In August 2002, the Department for Transport (DfT) commissioned consultant Paul Beecham & Associates (PBA) to assist with the development of a rural health transport co-ordination pilot in the South Cotswold District of Gloucestershire. The idea for the pilot was first conceived during discussions between senior management staff of the Gloucestershire Ambulance Service NHS Trust (GAS) and Cotswold Council for Voluntary Service (CCVS), formerly South Cotswold Council for Voluntary Service, at a time when the eligibility criteria for Patient Transport Services (PTS) was under review.
This review, which commenced in 1999 and was implemented in 2000, resulted in the criteria for PTS being tightened, at the time creating tension between GAS and a number of the social car schemes in the County who were concerned they would be left to 'fill the gap'. However GAS and CCVS saw the solution to this to lie in closer working between them and wanted to examine how this might best be achieved. A desk exercise to examine the schedules of GAS and the CCVS social car scheme journeys to hospital at the time, suggested there could be scope for up to 30% savings in the use of vehicle resources if the demands met by both operators were co-ordinated.
The aim established for the pilot was: 'Through the co-ordinated use of GAS non-emergency ambulances and volunteer drivers with the CCVS social car scheme, to provide more transport, to more patients and to more diverse medical destinations, than is currently possible with the services operating separately'.
Its overall objectives were:
- To investigate the potential savings in transport costs for providers;
- To examine the possibility of using such savings to allow for more journeys and to address issues of social exclusion;
- To identify any other benefits of co-ordination;
- To identify any barriers to co-ordination;
- To produce recommendations for the future operation of similar schemes and the possible extension of the project scheme into neighbouring counties. I
In addition to the aim and objectives specified in the project brief initial consultation with stakeholders revealed they also had the following aspirations for the project:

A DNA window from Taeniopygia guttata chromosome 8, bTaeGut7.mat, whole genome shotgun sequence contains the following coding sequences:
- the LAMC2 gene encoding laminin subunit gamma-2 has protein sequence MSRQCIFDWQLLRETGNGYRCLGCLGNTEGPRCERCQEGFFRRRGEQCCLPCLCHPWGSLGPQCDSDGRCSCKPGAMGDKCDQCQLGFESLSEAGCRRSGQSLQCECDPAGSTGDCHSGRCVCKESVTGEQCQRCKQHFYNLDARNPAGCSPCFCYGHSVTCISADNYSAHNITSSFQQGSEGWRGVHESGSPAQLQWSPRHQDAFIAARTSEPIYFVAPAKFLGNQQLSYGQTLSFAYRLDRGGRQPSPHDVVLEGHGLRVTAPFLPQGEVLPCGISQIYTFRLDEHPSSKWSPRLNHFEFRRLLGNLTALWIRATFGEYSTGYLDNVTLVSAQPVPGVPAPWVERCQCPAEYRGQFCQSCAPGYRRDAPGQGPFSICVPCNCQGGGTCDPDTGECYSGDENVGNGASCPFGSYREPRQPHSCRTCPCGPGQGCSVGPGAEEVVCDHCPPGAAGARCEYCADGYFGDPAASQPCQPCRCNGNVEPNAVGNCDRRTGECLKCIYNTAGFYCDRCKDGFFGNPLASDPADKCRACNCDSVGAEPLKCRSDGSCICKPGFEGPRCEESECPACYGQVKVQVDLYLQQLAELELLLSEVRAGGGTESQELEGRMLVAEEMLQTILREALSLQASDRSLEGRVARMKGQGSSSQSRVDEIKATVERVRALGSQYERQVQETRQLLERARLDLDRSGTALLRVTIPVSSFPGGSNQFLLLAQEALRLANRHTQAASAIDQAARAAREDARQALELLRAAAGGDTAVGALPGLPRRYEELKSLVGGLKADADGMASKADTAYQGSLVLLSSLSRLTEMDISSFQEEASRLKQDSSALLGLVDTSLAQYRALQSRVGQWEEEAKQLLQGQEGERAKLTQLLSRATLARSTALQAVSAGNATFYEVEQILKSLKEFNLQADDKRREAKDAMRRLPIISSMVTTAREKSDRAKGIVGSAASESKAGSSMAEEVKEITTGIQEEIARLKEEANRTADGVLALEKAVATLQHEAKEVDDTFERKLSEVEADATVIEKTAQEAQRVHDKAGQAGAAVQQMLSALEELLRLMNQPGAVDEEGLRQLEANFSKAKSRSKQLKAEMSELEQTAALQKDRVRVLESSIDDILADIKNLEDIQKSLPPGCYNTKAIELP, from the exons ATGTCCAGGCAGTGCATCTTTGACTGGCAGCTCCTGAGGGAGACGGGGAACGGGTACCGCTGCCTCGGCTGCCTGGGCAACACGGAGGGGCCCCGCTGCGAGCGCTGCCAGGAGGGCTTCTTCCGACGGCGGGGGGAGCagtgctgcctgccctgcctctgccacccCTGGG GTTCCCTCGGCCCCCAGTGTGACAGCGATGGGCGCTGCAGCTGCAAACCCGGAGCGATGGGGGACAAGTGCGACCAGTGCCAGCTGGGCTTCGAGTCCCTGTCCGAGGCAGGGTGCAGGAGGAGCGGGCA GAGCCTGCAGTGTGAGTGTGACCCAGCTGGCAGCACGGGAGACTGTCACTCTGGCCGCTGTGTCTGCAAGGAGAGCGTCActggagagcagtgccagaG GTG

- To achieve benefits at no additional cost;
- To obtain more effective use of volunteers and vehicles;
- To provide a better service to passengers and providers;
- To try to reduce costs for end users;
- To demonstrate the prospective benefits of co-ordination to others;
- To examine opportunities to co-ordinate booking of appointments with hospital transport;
- To provide more transport;
- To quantify the savings to the public purse of using volunteers;
- To relieve bed blocking;
- To improve emergency ambulance response times;
- To simplify and streamline the administration of the Fares to Hospital Scheme;
- To examine opportunities for joint working between GCC and health bodies.
The project design phase was undertaken between November 2002 and June 2003. This took a little longer than expected mainly because of the extent of consultation required and some particular difficulties identifying those in the health sector with transport responsibilities. A wide range of stakeholders were consulted both initially on the design requirements and subsequently on the model proposed. A number of different potential co-ordination models were examined. The model eventually adopted divided responsibilities between GAS and CCVS primarily on the basis of expertise, with GAS focussing on booking and scheduling functions and CCVS on management and allocation to volunteers. The following summarises the design chosen:
- All bookings, whether from those with a medical or social need, directed to GAS;
- All volunteer drivers located with CCVS;
- An IT based scheduling tool (KL2) introduced (running alongside existing GAS booking software (PTS 2000));
- Invoicing arrangements introduced for the Hospital Travel Costs scheme, with the agreement of the Department of Health (DoH);
- Base to vehicle communications enhanced through the use of (hands free) mobile phones;
- Common (and enhanced) Quality Standards established;
- Potential links with other door to door services examined (after the event).
The pilot has achieved some significant success in terms of co-ordination, including:
- A more flexible service more able to respond to passenger needs now and better suited to meeting more diverse demands, expected in the future;
- Improvements in identification of needs for and provision of social transport;
- Improvements (of 11%) in the efficiency of journeys provided by volunteer drivers;
- A reduction of, on average, around £3.00 in the costs per journey provided by volunteer drivers;
- Reductions in the time surgeries spend arranging transport;
- Improvements in the quality of booking systems;
- Improvements in provider and passenger liaison;
- Improvements in journey time and convenience;
- Reductions in the time out-patients spend waiting for transport following an appointment;
- Streamlined reimbursement of the Hospital Travel Costs Scheme;
- Improvements in the recruitment and support available to volunteer drivers, resulting in an increase in the number of volunteers available from 24 to 64;
- Increased capacity to provide for after-hours services, transport of samples, hospital transfers, etc.;
- Improved co-ordination through base to driver communications.
The pilot has successfully overcome a number of hurdles both during its design and implementation. Overall these have affected the time it has taken to bring about co-ordination and ultimately prevented it achieving the full extent of co-ordination envisaged for the design model chosen.
However, despite this there are a substantial range of benefits to emerge from the pilot and it is considered that with the modifications that are now in place and proposed it offers a valuable approach to rural transport co-ordination that could usefully be developed and applied elsewhere.